The system time and date in Linux is important to be set correctly as it is used by many other applications and services that run on your machine. In most modern distros, it is possible to set the time and date from the graphical interface. In this post we will only discuss how to set time from the command line.
Just for brevity, in most desktop environments such as Gnome or KDE you should be able to access and set time by right clicking on the time/date applet in the status bar. You should also be able to access it from the system settings interface.
The Linux date command is a very versatile command that allows you to not only display date but also set and update both the time and the date on Linux systems.
linux date command
Let’s see how you can use the date command to display the date and time that the system is currently set to. Using date without any options will print out the current date and time in the default format.
Tue Oct 9 00:09:25 CDT 2012
You can control the format of the output to display the clock in almost any format you desire. There are numerous options available such as (and many more) what is described below:
- %H : hour
- %M : minutes
- %S : seconds
- %D: date equivalent to %m/%d/%y
- %Z: timezone
- %j: day of the year
bash$ date -u +"Time is %H:%M:%S on %D in %Z (%j day of the year)"
Time is 05:26:45 on 10/09/12 in UTC (283 day of the year)
Using the -u option (–utc or –universal) will print out the time and date in the Coordinated Universal Time (UTC).
Setting the Date
The date command can be used to modify and set the system date on the machine. The –set option (-s) allows you to do that. To set the date to Jan 12th 2012, you can do the following
bash$ date -s "12 Jan 2012"
The date command is reasonably good with different formats that it can accept as an argument when setting the date. For example, you can use this format: “2012-01-12” or “01/12/2012” or “01/12/12” etc. If you happen to have a format that is not supported, you can specify the exact format you want to use as well…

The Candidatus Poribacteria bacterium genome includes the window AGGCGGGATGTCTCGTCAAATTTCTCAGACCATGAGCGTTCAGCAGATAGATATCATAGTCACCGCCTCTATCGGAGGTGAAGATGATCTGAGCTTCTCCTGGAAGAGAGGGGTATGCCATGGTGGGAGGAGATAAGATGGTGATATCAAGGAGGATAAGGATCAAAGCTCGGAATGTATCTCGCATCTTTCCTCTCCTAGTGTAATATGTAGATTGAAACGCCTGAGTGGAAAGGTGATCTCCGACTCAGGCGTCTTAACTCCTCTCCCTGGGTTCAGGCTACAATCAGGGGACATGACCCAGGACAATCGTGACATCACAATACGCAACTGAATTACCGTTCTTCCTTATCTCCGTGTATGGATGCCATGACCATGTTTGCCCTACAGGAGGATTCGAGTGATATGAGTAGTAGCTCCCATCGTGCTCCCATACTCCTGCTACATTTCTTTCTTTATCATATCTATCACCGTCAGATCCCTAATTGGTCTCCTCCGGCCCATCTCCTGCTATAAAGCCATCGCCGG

bash$ date +%Y%m%d -s "20120112"
Setting the Time
The date command can again be used to set the system time independent of the date. To set the time to 3 hours 47 minutes and 51 seconds in the evening (PM), you can use the following syntax.
bash$ date -s 15:47:51
The colon (:) acts as the default delimiter for the time. You can also set both the time and the date in a single command such as
bash$ date -s "1 Jan 2012 15:47:51"
The above command will set the current time to 15:47:51 and the date to 1st Jan 2012.
Setting the Hardware Clock
In addition to the system time and date, there is also a hardware time that is set on the machine hardware. This is the time which is maintained by your hardware with the help of a built in lithium (usually) battery regardless of the OS and other factors.
It is not uncommon to see some difference between the hardware and system clocks. Setting the system time does not change the hardware clock which needs to be set independently using the linux command hwclock.
To display the hardware clock,
bash$ hwclock --show
Tue Oct 9 01:16:34 2012 -0.653095 seconds
If there is a difference between the system time and the hardware clock, then you can easily set the hardware clock to the system clock using the –systohc option or vice versa using the –hctosys option.
bash$ hwclock --systohc
will set the hardware clock to whatever the system clock is currently set to.
bash$ hwclock --hctosys
will set the system clock to match the hardware clock.
You can also set the hardware clock to a particular date and time. It takes very similar arguments as the date command.
bash$ hwclock --set --date="1 Jan 2012 15:47:51"
While all the above methods allows you to set and modify the system date and time, if you are interested in keeping the system clock accurate and correct any errors automatically, then you should use a network/internet time server. This is done using NTP or Network Time Protocol. The NTP client can be run as a Linux daemon which will connect to a network server to update and adjust the time periodically.